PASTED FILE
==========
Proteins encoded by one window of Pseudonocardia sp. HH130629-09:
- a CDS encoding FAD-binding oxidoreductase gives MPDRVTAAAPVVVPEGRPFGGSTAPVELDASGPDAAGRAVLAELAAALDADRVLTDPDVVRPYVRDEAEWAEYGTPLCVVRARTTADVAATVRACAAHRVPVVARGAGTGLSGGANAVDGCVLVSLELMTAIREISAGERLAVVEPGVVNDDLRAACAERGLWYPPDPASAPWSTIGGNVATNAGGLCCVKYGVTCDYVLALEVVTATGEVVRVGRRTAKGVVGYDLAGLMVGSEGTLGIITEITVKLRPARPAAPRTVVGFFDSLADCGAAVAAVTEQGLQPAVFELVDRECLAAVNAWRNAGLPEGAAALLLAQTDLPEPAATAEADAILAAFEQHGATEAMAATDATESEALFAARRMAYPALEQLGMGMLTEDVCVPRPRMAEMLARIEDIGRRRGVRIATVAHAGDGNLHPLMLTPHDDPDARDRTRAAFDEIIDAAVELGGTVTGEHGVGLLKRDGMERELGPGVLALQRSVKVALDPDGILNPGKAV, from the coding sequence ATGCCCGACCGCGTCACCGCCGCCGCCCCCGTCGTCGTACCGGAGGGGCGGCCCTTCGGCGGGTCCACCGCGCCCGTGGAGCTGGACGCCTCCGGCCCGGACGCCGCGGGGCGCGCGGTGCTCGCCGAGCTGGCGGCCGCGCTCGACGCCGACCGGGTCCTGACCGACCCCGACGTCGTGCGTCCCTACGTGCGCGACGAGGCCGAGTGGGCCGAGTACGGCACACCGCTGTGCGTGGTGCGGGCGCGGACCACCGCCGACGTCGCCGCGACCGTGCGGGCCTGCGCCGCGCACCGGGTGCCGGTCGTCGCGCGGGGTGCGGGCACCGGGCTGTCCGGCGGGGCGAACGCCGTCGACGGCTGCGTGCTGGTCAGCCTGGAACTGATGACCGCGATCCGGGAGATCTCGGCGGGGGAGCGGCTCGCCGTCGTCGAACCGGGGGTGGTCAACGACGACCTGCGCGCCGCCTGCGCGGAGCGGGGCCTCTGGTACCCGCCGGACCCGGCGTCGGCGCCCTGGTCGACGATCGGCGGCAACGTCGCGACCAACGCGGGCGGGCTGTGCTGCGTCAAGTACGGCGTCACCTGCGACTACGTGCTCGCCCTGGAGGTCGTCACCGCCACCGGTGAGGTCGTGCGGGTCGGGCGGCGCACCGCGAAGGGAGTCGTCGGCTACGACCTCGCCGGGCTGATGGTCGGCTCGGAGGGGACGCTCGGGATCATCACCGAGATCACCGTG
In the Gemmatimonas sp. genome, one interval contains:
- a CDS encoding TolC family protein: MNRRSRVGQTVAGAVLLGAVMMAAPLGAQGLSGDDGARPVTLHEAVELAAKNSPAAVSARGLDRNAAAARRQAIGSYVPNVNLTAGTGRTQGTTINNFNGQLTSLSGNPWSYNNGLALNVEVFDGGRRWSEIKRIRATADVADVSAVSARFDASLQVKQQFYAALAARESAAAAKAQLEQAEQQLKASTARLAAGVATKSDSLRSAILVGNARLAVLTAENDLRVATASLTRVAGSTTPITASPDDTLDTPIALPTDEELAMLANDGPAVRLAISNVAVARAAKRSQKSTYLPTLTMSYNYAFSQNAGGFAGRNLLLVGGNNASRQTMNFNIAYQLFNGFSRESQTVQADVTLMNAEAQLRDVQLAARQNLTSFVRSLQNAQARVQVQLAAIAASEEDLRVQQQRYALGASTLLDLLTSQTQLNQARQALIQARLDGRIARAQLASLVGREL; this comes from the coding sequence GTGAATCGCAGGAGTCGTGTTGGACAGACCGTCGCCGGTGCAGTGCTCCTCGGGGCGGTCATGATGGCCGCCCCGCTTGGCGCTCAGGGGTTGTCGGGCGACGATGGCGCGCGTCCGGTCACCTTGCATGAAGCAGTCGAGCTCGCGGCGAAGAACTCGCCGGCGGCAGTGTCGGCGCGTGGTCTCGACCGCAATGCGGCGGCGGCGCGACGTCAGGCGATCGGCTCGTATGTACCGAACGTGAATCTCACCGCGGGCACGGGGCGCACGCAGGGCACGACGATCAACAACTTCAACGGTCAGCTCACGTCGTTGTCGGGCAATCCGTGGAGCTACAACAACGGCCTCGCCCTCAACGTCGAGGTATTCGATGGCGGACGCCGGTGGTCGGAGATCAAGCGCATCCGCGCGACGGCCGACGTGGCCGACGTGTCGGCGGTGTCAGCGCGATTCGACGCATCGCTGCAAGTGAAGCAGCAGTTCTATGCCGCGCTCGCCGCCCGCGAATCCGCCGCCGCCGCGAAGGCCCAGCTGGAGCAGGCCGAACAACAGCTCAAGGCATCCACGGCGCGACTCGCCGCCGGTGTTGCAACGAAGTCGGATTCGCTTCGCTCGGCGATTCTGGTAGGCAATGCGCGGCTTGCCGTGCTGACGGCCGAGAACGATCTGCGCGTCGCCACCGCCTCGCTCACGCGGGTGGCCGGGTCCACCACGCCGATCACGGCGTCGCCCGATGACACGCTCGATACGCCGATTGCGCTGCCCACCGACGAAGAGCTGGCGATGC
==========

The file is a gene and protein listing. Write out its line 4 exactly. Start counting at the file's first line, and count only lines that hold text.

- a CDS encoding TolC family protein: MNRRSRVGQTVAGAVLLGAVMMAAPLGAQGLSGDDGARPVTLHEAVELAAKNSPAAVSARGLDRNAAAARRQAIGSYVPNVNLTAGTGRTQGTTINNFNGQLTSLSGNPWSYNNGLALNVEVFDGGRRWSEIKRIRATADVADVSAVSARFDASLQVKQQFYAALAARESAAAAKAQLEQAEQQLKASTARLAAGVATKSDSLRSAILVGNARLAVLTAENDLRVATASLTRVAGSTTPITASPDDTLDTPIALPTDEELAMLANDGPAVRLAISNVAVARAAKRSQKSTYLPTLTMSYNYAFSQNAGGFAGRNLLLVGGNNASRQTMNFNIAYQLFNGFSRESQTVQADVTLMNAEAQLRDVQLAARQNLTSFVRSLQNAQARVQVQLAAIAASEEDLRVQQQRYALGASTLLDLLTSQTQLNQARQALIQARLDGRIARAQLASLVGREL; this comes from the coding sequence GTGAATCGCAGGAGTCGTGTTGGACAGACCGTCGCCGGTGCAGTGCTCCTCGGGGCGGTCATGATGGCCGCCCCGCTTGGCGCTCAGGGGTTGTCGGGCGACGATGGCGCGCGTCCGGTCACCTTGCATGAAGCAGTCGAGCTCGCGGCGAAGAACTCGCCGGCGGCAGTGTCGGCGCGTGGTCTCGACCGCAATGCGGCGGCGGCGCGACGTCAGGCGATCGGCTCGTATGTACCGAACGTGAATCTCACCGCGGGCACGGGGCGCACGCAGGGCACGACGATCAACAACTTCAACGGTCAGCTCACGTCGTTGTCGGGCAATCCGTGGAGCTACAACAACGGCCTCGCCCTCAACGTCGAGGTATTCGATGGCGGACGCCGGTGGTCGGAGATCAAGCGCATCCGCGCGACGGCCGACGTGGCCGACGTGTCGGCGGTGTCAGCGCGATTCGACGCATCGCTGCAAGTGAAGCAGCAGTTCTATGCCGCGCTCGCCGCCCGCGAATCCGCCGCCGCCGCGAAGGCCCAGCTGGAGCAGGCCGAACAACAGCTCAAGGCATCCACGGCGCGACTCGCCGCCGGTGTTGCAACGAAGTCGGATTCGCTTCGCTCGGCGATTCTGGTAGGCAATGCGCGGCTTGCCGTGCTGACGGCCGAGAACGATCTGCGCGTCGCCACCGCCTCGCTCACGCGGGTGGCCGGGTCCACCACGCCGATCACGGCGTCGCCCGATGACACGCTCGATACGCCGATTGCGCTGCCCACCGACGAAGAGCTGGCGATGC